Several portions of land on the banks of the Hawkesbury River, Parish of Frederick, County of Cumberland, were selected by John Laughton these being portions 1 of 40 acres, 2 of 60 acres, and 3 of 40 acres. The land was sold at Windsor on 11 March 1868. The Crown Plan 891.690 drawn by the surveyor was dated 29 September 1865 and was submitted to the Surveyor General with an accompanying letter No. 65/54. The plan describes much of the land as ‘tea tree swamp’ which was often inundated by high spring tides.
Further information is sought on John Laughton and Laughtondale.
Located on the Hawkesbury River near One Tree Reach between Wisemans Ferry and Lower Hawkesbury, named after Laughton family who obtained several grants in the viscinity.
Laughtondale Gully Road in the north of Hornsby Shire has been closed (2016) due to the risk of it collapsing. “Council has been watching this road closely for a long time and the chances of it failing have become unacceptable,” Hornsby Shire Mayor Steve Russell said. “There is the threat of falling rocks that exists on a number of roads in the Shire, but far worse is the chance the road could entirely collapse without warning.” “Such an event would be catastrophic and potentially fatal.”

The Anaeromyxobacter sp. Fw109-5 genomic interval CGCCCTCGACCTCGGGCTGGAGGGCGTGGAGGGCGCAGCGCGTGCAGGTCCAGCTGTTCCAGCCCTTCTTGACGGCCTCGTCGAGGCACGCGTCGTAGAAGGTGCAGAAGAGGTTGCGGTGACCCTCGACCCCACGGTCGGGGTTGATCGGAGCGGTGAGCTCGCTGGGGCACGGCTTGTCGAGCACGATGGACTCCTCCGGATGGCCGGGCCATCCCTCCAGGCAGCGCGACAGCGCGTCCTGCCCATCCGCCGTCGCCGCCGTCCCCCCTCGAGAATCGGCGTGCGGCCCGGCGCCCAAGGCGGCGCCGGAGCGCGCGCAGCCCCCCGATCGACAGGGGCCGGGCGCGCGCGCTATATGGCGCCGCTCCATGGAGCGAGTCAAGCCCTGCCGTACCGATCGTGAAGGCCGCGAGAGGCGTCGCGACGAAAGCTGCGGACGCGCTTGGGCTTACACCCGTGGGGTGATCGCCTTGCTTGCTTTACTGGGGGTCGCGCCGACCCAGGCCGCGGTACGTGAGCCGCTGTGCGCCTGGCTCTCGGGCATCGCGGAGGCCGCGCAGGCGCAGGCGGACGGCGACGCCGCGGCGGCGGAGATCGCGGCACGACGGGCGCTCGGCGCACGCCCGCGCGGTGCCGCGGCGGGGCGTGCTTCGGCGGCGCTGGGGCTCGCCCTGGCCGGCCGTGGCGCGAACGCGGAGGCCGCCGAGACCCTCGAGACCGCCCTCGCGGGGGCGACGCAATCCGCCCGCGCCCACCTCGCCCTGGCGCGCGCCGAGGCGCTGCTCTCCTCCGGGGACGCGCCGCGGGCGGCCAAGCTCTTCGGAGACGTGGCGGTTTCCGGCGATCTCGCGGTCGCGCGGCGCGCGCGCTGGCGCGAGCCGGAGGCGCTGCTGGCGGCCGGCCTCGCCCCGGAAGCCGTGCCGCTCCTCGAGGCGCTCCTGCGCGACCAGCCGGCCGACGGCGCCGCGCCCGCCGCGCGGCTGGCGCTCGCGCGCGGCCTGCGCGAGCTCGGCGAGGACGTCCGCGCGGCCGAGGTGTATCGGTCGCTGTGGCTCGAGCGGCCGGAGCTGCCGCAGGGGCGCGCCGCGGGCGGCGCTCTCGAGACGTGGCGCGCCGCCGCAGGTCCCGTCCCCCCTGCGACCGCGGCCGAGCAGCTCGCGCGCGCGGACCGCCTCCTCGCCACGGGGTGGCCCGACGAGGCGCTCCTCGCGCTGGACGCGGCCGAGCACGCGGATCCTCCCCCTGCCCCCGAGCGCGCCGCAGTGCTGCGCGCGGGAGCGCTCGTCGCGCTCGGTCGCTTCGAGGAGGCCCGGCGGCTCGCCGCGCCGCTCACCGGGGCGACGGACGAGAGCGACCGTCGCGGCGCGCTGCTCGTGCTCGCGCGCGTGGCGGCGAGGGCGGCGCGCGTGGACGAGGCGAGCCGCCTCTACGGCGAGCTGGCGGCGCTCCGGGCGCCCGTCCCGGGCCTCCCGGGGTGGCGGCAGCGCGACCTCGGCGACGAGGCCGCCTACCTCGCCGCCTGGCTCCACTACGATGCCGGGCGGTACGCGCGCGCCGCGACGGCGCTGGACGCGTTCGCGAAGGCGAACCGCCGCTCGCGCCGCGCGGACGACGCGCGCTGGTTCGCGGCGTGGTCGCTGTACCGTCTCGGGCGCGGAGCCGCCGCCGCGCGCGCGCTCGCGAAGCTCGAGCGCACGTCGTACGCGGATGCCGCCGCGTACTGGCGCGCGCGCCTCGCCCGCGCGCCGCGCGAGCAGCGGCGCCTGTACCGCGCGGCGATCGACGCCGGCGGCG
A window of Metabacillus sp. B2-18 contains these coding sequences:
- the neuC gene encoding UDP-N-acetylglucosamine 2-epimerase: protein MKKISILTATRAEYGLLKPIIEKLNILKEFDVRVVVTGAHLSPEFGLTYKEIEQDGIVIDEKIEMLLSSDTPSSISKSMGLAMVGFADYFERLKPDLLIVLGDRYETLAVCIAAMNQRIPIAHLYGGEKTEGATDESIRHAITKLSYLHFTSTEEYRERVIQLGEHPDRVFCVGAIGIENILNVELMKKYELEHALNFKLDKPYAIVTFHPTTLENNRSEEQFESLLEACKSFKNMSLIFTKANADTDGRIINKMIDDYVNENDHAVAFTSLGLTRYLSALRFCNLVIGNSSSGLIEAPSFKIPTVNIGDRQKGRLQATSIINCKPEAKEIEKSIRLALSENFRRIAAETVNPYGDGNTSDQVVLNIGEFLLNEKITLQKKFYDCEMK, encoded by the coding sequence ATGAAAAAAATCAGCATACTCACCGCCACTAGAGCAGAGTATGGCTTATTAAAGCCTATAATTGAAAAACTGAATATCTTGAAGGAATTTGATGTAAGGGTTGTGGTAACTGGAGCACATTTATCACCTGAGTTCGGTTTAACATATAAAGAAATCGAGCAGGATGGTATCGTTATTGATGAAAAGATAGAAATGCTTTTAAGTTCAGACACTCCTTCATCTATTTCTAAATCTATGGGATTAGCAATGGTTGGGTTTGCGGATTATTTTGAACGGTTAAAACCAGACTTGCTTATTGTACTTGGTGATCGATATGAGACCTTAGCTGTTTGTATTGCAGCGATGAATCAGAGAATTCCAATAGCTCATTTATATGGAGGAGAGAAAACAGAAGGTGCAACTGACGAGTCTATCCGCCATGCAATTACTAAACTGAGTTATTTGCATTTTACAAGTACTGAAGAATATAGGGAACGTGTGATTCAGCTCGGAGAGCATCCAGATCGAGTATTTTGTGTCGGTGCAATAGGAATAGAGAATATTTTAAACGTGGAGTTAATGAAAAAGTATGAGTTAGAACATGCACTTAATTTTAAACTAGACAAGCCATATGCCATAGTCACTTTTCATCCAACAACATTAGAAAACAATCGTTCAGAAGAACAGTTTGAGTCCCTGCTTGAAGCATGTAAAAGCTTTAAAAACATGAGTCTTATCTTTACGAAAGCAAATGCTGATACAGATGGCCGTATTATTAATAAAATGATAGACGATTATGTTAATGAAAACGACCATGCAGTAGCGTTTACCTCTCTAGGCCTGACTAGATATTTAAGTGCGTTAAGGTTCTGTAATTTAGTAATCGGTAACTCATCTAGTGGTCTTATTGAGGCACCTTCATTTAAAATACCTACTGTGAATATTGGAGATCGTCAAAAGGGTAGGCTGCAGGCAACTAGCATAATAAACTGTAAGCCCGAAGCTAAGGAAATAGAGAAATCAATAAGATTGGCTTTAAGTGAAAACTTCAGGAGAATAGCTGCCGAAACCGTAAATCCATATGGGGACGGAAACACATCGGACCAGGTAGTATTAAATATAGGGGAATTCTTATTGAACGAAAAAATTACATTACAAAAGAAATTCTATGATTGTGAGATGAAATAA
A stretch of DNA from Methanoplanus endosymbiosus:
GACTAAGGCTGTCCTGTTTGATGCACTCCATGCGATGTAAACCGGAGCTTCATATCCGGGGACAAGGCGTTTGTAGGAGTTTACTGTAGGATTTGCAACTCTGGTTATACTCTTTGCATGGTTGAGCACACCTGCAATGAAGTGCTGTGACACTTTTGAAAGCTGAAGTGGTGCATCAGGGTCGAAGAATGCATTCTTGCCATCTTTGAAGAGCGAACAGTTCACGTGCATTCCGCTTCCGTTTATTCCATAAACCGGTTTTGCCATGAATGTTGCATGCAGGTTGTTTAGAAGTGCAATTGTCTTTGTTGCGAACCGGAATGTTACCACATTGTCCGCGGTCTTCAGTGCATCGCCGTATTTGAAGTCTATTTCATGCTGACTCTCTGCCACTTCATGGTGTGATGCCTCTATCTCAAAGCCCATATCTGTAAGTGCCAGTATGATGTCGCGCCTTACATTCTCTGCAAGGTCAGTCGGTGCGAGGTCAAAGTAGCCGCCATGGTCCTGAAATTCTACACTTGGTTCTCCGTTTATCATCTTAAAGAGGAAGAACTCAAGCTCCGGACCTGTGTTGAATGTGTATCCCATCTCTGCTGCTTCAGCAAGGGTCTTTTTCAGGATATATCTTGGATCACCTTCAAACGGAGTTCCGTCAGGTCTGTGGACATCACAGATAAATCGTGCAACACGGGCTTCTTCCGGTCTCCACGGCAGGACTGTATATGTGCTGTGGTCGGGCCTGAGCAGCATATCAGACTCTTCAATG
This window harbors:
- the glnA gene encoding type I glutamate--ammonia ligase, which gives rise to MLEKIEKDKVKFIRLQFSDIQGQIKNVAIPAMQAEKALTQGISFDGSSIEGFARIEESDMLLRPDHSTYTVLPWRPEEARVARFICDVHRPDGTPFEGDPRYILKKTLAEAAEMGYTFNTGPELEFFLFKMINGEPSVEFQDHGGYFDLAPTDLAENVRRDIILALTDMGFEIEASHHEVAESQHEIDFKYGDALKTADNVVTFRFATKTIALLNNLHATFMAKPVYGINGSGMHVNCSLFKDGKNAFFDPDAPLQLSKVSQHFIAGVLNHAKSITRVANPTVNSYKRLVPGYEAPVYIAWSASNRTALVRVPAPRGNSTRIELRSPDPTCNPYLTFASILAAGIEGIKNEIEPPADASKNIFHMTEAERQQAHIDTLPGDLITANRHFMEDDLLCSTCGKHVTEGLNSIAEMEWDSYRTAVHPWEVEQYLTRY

Independent geotechnical advisers have investigated the road and reported to Council. “They have advised the road is no longer safe and it would be gross negligence for Council to ignore such a warning,” Mayor Russell said. “We regret the inconvenience this will cause local residents, but there is no other option.” The closed road will affect around 60 households in the Laughtondale area, adding up to 15 minutes to their journey. At this stage it is unclear when the road can be repaired and reopened, or if that is even possible.
Laughtondale Gully Road officially reopened
Posted: Tuesday 7 November, 2017
Laughtondale Gully Road
Today Hornsby Shire Mayor Philip Ruddock officially opened Laughtondale Gully Road, following major repairs to make it safe for vehicles once more. “This is great news for local residents, who I know have been inconvenienced by the closure of the road,” Mayor Ruddock said. “The completion of this project is especially significant because for a while we weren’t certain we would ever be able to open the road again. “It was unclear if we could ever make it safe and would therefore have to close it permanently, but Council’s engineers worked extremely hard to find workable solutions.” The main part of the work involved the stabilisation of a number of sections of road that were at risk of collapsing, as well as the sealing of one of the particularly hazardous hairpin bends.
Seven new cross drains were also installed, while the existing cross drains were cleared and new guide posts put in place. “I would like to sincerely thank the local residents for their patience throughout this process,” Mayor Ruddock said. “Safety is always Council’s absolute top priority when managing roads and convenience, unfortunately, must finish a very distant second. “With the opening of this road we now have both safety and convenience once again.” The $300,000 in road works were paid for by Hornsby Shire Council.
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